Pretexting is the practice of getting your personal information under false pretenses. Pretexters sell your information to people who may use it to get credit in your name, steal your assets, or to investigate or sue you. Pretexting is against the law.

Pretexters use a variety of tactics to get your personal information. For example, a pretexter may call, claim he's from a survey firm, and ask you a few questions. When the pretexter has the information he wants, he uses it to call your financial institution. He pretends to be you or someone with authorized access to your account. He might claim that he's forgotten his checkbook and needs information about his account. In this way, the pretexter may be able to obtain personal information about you such as your Social Security number, bank and credit card account numbers, information in your credit report, and the existence and size of your savings and investment portfolios.

Keep in mind that some information about you may be a matter of public record, such as whether you own a home, pay your real estate taxes, or have ever filed for bankruptcy. It is not pretexting for another person to collect this kind of information.

By law, it's illegal for anyone to:

• use false, fictitious or fraudulent statements or documents to get customer information from a financial institution or directly from a customer of a financial institution.

• use forged, counterfeit, lost, or stolen documents to get customer information from a financial institution or directly from a customer of a financial institution.
• ask another person to get someone else's customer information using false, fictitious or fraudulent statements or using false, fictitious or fraudulent documents or forged, counterfeit, lost, or stolen documents.

How long can the effects of identity theft last?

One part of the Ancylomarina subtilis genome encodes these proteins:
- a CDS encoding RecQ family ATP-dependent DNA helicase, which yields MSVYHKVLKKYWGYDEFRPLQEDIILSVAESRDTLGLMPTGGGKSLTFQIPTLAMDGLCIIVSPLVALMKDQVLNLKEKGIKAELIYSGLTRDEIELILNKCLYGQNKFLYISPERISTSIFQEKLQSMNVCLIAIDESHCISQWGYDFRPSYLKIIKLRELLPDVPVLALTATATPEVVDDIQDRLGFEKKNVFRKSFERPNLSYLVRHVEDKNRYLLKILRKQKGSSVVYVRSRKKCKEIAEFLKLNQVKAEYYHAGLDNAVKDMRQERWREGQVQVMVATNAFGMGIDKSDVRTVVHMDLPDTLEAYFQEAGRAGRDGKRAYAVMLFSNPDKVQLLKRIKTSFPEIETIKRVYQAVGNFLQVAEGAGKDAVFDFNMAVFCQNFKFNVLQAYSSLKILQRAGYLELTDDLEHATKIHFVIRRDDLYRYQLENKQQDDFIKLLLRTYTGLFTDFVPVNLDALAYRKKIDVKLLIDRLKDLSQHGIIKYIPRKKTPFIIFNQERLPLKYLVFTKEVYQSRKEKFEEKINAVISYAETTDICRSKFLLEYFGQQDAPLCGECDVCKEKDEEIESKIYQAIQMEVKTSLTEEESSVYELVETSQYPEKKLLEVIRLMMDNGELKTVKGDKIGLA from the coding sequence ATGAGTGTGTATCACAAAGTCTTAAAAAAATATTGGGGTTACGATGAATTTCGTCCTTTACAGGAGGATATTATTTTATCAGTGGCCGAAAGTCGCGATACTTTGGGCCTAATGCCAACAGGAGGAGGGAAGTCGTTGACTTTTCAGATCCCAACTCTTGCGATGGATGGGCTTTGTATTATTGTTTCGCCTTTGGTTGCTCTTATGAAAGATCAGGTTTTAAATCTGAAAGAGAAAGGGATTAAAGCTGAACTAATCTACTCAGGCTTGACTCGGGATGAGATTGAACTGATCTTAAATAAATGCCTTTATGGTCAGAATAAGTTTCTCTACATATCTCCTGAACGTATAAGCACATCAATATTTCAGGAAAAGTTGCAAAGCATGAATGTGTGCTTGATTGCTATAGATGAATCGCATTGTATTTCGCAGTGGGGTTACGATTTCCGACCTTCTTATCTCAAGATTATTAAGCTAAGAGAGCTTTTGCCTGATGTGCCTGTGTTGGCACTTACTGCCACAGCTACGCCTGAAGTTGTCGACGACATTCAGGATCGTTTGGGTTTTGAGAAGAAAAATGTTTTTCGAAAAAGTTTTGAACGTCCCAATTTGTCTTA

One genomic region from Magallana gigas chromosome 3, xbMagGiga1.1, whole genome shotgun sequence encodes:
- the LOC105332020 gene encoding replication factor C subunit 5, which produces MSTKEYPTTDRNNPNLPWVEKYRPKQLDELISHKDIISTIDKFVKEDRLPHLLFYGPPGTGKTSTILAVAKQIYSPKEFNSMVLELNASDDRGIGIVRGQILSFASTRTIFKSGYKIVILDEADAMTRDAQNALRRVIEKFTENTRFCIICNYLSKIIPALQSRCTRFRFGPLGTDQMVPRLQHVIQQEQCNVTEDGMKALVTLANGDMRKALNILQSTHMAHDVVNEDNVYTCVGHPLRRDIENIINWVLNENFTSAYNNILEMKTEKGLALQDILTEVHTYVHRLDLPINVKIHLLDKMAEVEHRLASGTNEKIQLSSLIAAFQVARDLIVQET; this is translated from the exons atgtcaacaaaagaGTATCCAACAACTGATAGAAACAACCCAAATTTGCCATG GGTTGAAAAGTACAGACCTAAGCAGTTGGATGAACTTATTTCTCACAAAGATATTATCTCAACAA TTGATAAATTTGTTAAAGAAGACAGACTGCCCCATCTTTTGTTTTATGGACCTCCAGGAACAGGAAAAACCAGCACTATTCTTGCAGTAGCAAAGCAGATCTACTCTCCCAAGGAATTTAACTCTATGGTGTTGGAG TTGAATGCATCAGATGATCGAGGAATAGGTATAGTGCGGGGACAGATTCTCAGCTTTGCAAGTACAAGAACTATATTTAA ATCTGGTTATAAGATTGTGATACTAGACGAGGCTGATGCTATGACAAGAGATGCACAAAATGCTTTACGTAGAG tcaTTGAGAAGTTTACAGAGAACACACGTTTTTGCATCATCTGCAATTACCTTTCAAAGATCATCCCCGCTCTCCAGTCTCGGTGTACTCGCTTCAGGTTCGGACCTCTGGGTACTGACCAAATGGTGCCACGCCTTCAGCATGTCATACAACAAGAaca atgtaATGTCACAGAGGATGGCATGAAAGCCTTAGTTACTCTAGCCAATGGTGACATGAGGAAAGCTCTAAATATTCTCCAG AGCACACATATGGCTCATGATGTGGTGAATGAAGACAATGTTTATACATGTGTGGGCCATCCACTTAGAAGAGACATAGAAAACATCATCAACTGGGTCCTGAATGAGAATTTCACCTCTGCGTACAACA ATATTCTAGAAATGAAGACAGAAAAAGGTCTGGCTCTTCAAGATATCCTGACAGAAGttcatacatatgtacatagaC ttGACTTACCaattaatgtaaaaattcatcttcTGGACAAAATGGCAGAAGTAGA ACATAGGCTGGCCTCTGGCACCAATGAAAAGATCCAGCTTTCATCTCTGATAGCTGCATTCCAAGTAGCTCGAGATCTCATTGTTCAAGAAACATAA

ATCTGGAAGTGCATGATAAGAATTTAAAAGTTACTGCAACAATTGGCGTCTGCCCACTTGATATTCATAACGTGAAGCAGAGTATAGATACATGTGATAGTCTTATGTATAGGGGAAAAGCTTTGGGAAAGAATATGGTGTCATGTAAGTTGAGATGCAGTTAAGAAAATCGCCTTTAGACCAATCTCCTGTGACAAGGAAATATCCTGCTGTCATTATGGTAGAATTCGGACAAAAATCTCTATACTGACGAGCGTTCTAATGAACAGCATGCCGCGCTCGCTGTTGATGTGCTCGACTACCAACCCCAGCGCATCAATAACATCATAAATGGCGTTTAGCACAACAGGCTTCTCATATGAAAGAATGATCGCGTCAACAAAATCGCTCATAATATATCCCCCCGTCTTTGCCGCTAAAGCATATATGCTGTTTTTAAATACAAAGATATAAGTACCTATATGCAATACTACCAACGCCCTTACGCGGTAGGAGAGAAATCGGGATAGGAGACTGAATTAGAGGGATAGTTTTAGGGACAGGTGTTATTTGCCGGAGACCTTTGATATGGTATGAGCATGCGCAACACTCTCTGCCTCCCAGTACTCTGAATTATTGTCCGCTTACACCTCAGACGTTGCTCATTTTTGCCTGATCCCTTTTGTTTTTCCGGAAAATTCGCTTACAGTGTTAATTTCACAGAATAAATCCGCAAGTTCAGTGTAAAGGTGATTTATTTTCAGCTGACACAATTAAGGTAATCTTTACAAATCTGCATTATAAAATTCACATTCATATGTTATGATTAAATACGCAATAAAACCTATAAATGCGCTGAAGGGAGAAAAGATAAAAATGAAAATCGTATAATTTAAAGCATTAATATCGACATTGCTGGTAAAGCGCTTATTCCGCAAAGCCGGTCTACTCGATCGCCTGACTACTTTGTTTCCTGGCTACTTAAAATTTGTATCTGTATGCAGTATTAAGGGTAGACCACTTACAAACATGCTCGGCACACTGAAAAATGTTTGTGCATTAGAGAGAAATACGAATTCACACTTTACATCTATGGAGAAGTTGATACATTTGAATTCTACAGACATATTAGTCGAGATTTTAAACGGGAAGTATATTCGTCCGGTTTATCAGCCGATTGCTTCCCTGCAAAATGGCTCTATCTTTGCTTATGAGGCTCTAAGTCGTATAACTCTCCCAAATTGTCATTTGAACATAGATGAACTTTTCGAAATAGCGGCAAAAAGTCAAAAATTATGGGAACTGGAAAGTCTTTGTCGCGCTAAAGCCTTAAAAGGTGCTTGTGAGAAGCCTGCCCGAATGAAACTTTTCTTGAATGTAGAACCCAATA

It's difficult to predict how long the effects of identity theft may linger. That's because it depends on many factors including the type of theft, whether the thief sold or passed your information on to other thieves, whether the thief is caught, and problems related to correcting your credit report.

Victims of identity theft should monitor their credit reports and other financial records for several months after they discover the crime. Victims should review their credit reports once every three months in the first year of the theft, and once a year thereafter. Stay alert for other signs of identity theft.

Don’t delay in correcting your records and contacting all companies that opened fraudulent accounts. The longer the inaccurate information goes uncorrected, the longer it will take to resolve the problem.

Should I use a credit monitoring service?

There are a variety of commercial services that, for a fee, will monitor your credit reports for activity and alert you to changes to your accounts. Prices and services vary widely. Many of the services only monitor one of the three major consumer reporting companies. If you’re considering signing up for a service, make sure you understand what you're getting before you buy. Also check out the company with your local Better Business Bureau, consumer protection agency and state Attorney General to see if they have any complaints on file.


Skilled identity thieves use a variety of methods to steal your personal information, including:

1. Dumpster Diving. They rummage through trash looking for bills or other paper with your personal information on it.
2. Skimming. They steal credit/debit card numbers by using a special storage device when processing your card.
3. Phishing. They pretend to be financial institutions or companies and send spam or pop-up messages to get you to reveal your personal information.
4. Changing Your Address. They divert your billing statements to another location by completing a “change of address” form.
5. “Old-Fashioned” Stealing. They steal wallets and purses; mail, including bank and credit card statements; pre-approved credit offers; and new checks or tax information. They steal personnel records from their employers, or bribe employees who have access.

To learn more about ID theft and how to deter, detect, and defend against it, visit Or request copies of ID theft resources by writing to:

Consumer Response CenterFederal Trade Commission600 Pennsylvania Ave., NW, H-130Washington, DC 20580